Fog

Goulburn River survey nets encouraging results

A recent fish survey of the Goulburn River between Yea and Mangalore by scientists from the Arthur Rylah Institute on behalf of the Goulburn Broken Catchment Management Authority (CMA) has confirmed the presence of threatened Macquarie perch.

A recent fish survey of the Goulburn River between Yea and Mangalore by scientists from the Arthur Rylah Institute on behalf of the Goulburn Broken Catchment Management Authority (CMA) has confirmed the presence of threatened Macquarie perch. 

Goulburn Broken CMA River Health Officer Sue Kosch said confirmation that Macquarie perch were in the Goulburn River was great news for everyone involved in projects to boost the species’ population. 

“Two Macquarie perch were caught and one more observed,” Ms Kosch said.  “These individuals were collected about 2.5 kilometers downstream from the King Parrot Creek junction. “ 

Macquarie fingerlings have been released into the Goulburn River by Fisheries Victoria during stocking events over the past two years in an effort to restore viable populations back into major streams.  

One Macquarie perch collected during the survey was an adult (330mm long) and was not a stocked fish from recent years, while the other individual was a juvenile (120mm long) and could have been from the 2013 stocking event.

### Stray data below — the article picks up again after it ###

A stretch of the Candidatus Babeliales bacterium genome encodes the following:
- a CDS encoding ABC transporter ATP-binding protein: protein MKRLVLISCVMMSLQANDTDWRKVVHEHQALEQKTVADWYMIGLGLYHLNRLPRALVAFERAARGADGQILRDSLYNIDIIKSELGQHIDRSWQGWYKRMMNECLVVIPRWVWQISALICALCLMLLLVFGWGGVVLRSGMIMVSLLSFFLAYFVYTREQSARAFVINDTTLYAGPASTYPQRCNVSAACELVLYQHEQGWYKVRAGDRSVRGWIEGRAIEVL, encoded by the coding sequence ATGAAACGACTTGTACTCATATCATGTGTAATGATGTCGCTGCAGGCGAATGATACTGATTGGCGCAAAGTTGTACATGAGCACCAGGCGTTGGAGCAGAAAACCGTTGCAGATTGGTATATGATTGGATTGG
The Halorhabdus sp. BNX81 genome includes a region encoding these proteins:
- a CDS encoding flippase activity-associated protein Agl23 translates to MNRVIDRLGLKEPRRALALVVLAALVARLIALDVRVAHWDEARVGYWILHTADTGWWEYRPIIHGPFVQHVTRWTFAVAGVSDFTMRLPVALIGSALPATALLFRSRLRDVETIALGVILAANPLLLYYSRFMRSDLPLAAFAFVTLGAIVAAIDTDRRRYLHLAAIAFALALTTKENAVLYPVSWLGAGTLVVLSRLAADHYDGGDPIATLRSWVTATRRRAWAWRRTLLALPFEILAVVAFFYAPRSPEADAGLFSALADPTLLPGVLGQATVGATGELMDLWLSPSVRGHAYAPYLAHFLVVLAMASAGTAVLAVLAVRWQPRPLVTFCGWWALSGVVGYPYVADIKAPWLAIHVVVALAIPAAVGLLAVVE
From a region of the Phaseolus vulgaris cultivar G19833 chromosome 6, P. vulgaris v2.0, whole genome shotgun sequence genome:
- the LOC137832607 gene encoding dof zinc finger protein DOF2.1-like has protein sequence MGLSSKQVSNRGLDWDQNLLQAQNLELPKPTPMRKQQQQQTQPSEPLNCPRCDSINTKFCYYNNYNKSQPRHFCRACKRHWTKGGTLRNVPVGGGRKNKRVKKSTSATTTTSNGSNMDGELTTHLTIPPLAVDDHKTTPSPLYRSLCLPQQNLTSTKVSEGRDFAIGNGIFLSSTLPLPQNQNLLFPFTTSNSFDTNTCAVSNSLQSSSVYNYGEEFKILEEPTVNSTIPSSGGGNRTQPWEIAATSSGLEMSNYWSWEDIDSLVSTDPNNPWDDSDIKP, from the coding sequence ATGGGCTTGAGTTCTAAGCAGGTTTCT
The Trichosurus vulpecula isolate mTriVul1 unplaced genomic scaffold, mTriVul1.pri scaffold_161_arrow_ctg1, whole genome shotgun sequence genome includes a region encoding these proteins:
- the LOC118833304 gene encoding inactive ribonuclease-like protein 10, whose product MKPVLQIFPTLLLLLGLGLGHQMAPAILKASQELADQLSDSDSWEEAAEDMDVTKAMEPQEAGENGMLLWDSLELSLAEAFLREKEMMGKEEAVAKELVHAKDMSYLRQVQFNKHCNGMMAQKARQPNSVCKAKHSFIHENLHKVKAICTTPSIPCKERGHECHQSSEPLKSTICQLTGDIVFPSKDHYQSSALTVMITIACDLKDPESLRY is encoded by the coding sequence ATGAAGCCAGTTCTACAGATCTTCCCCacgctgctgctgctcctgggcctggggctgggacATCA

Landowners along the river, as well as other tributaries, have been working with agencies to protect and improve habitat for the fish. 

“The results of this survey are great news and confirms sightings we’d had from local anglers about the presence of Maccas in the Goulburn,” Ms Kosch said.  

Forty six sites were sampled between the Yea River junction and Mangalore using boat electrofishing techniques.  

A total of 3,067 fish, comprising of eight native and seven introduced fish species, were captured or observed during the survey. Native species captured included Murray cod, golden perch, river blackfish, two-spined blackfish, mountain galaxias, flat-headed gudgeon and Australian smelt.  Freshwater crayfish were also recorded.  

The average length of Murray cod collected was 520mm (range 67-930mm), while the average length of golden perch was 398mm (range 250-590mm).  

There appeared to be an increase in the number of large-bodied native fish including Murray cod and golden perch with distance downstream (ie more fish towards Seymour). The survey also noted a healthy population of platypus.

Ms Kosch said 57 fish including 38 Murray cod, 18 golden perch and one Macquarie perch were externally tagged with a unique T-Bar tag during the surveys. 

“These tags are located near the dorsal fin,” Ms Kosch said.  “If anyone comes across one of these tags, there is a phone number on the tag and it would be greatly appreciated if people reported they had caught – and released – any of these fish.” 

The Mid-Goulburn River Project is funded by the Victorian Government’s Securing Priority Waterways – On Ground Works Program.  

For more information about the project, phone Sue Kosch on 5736 0100 or visit www.gbcma.vic.gov.au

Macquarie Perch.  Photo:  Scott Raymond

Macquarie  Perch.  Photo:  Scott Raymond